To be or not – to be. This is Hamlet's famous question. Like no other literary figure created by the Shakespeare, Prince of Denmark is the type of the doubter. He gave the promise to the ghost of his murdered father to take revenge for his death, but all attempts to fulfil this vow are leading him further into misery only. William Shakespeare's tragedy, created in 1600, is perhaps the best example of his legacy and certainly the most powerful of his plays: Countless revisions and adaptations testify the timelessness of the substance.
"Something is rotten in Denmark" - The popular King lies dead in his garden, killed by a snake. On the throne now sits his brother Claudius, married on Hamlet's mother Gertrude. Hamlet condemns this hasty marriage. In addition, he learns from his father's ghost that he was treacherously murdered by Claudius. He calls his son to revenge and Hamlet says that he will do. Hamlet rages with fury, but does not act openly against the new king. Soon is Hamlet's death is decided by his enemies.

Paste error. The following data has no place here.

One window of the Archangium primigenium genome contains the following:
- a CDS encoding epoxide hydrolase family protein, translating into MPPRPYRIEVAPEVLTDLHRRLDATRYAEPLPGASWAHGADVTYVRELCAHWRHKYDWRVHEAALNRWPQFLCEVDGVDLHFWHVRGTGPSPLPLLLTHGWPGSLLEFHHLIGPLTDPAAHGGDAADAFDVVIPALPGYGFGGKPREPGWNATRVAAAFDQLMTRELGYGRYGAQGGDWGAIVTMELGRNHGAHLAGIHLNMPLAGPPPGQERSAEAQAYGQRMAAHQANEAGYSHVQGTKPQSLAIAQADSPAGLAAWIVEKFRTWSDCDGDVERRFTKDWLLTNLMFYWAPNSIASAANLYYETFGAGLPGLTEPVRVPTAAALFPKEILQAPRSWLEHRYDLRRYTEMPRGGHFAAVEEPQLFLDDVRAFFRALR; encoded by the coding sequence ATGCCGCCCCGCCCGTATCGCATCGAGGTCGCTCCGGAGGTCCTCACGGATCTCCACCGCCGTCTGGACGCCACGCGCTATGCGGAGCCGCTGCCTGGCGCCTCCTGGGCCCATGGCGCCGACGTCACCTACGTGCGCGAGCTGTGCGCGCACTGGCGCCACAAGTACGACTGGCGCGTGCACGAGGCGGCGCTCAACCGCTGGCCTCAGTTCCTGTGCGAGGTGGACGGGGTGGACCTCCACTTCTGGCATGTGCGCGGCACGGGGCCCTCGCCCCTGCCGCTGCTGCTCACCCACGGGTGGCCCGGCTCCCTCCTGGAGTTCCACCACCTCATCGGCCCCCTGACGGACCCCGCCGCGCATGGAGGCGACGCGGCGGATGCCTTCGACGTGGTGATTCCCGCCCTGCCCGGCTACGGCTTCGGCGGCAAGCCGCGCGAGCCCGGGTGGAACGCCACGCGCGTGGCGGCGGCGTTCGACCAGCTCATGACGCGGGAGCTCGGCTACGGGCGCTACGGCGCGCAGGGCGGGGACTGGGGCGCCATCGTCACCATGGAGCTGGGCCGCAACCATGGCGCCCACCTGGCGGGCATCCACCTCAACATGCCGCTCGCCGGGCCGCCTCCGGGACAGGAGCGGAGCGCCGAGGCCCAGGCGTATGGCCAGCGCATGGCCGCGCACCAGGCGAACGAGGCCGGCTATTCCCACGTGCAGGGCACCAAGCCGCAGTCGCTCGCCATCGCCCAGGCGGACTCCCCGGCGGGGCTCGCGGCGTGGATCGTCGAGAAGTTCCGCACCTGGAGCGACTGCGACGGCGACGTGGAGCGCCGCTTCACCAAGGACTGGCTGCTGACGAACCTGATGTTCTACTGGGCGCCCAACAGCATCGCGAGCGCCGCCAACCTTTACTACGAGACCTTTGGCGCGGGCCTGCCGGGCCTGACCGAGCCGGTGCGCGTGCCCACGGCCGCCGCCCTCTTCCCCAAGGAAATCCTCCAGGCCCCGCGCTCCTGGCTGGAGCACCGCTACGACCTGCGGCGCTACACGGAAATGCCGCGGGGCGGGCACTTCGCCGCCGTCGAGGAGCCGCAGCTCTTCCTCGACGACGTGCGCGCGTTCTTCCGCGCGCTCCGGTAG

To disguise his intention Hamlet plays the madman, even against his beloved Ophelia. Everyone thinks Hamlet suffers from obsessive love. To know his thoughts and intentions, the royal couple has called two old friends of Hamlet, Rosencrantz, and Guildenstern to the court. But Hamlet is continuing his play.
"Hamlet - Prince of Denmark" is probably written around 1600 to 1601. It opens philosophical problems of human existence and became extremely popular with time.